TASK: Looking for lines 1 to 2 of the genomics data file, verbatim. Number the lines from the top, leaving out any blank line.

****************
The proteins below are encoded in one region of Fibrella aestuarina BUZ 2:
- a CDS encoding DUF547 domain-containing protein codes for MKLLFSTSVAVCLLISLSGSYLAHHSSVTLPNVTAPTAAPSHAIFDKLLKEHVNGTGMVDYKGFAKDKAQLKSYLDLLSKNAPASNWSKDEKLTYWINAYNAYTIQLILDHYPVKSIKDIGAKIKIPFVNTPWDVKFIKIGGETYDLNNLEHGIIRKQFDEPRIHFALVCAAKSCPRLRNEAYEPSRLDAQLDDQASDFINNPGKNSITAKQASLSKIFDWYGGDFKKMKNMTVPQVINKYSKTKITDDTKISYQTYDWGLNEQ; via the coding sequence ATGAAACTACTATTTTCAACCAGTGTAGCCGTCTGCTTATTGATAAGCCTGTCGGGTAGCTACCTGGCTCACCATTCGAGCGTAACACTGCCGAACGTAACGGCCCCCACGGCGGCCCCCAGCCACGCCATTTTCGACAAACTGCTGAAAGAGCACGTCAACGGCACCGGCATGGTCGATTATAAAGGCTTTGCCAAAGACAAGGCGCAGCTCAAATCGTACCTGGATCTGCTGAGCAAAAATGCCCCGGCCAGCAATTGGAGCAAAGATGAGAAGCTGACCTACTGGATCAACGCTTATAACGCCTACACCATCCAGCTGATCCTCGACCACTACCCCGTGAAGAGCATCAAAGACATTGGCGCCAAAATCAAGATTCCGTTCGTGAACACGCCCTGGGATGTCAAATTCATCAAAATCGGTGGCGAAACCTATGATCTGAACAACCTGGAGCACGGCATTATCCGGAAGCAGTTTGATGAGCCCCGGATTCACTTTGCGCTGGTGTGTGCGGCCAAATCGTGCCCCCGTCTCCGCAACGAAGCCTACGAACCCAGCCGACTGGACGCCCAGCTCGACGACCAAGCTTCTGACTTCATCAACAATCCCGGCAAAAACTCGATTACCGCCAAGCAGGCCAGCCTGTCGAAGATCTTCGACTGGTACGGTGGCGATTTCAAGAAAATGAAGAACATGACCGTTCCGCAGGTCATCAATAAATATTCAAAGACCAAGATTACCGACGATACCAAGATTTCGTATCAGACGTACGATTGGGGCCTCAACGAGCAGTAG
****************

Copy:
The proteins below are encoded in one region of Fibrella aestuarina BUZ 2:
- a CDS encoding DUF547 domain-containing protein codes for MKLLFSTSVAVCLLISLSGSYLAHHSSVTLPNVTAPTAAPSHAIFDKLLKEHVNGTGMVDYKGFAKDKAQLKSYLDLLSKNAPASNWSKDEKLTYWINAYNAYTIQLILDHYPVKSIKDIGAKIKIPFVNTPWDVKFIKIGGETYDLNNLEHGIIRKQFDEPRIHFALVCAAKSCPRLRNEAYEPSRLDAQLDDQASDFINNPGKNSITAKQASLSKIFDWYGGDFKKMKNMTVPQVINKYSKTKITDDTKISYQTYDWGLNEQ; via the coding sequence ATGAAACTACTATTTTCAACCAGTGTAGCCGTCTGCTTATTGATAAGCCTGTCGGGTAGCTACCTGGCTCACCATTCGAGCGTAACACTGCCGAACGTAACGGCCCCCACGGCGGCCCCCAGCCACGCCATTTTCGACAAACTGCTGAAAGAGCACGTCAACGGCACCGGCATGGTCGATTATAAAGGCTTTGCCAAAGACAAGGCGCAGCTCAAATCGTACCTGGATCTGCTGAGCAAAAATGCCCCGGCCAGCAATTGGAGCAAAGATGAGAAGCTGACCTACTGGATCAACGCTTATAACGCCTACACCATCCAGCTGATCCTCGACCACTACCCCGTGAAGAGCATCAAAGACATTGGCGCCAAAATCAAGATTCCGTTCGTGAACACGCCCTGGGATGTCAAATTCATCAAAATCGGTGGCGAAACCTATGATCTGAACAACCTGGAGCACGGCATTATCCGGAAGCAGTTTGATGAGCCCCGGATTCACTTTGCGCTGGTGTGTGCGGCCAAATCGTGCCCCCGTCTCCGCAACGAAGCCTACGAACCCAGCCGACTGGACGCCCAGCTCGACGACCAAGCTTCTGACTTCATCAACAATCCCGGCAAAAACTCGATTACCGCCAAGCAGGCCAGCCTGTCGAAGATCTTCGACTGGTACGGTGGCGATTTCAAGAAAATGAAGAACATGACCGTTCCGCAGGTCATCAATAAATATTCAAAGACCAAGATTACCGACGATACCAAGATTTCGTATCAGACGTACGATTGGGGCCTCAACGAGCAGTAG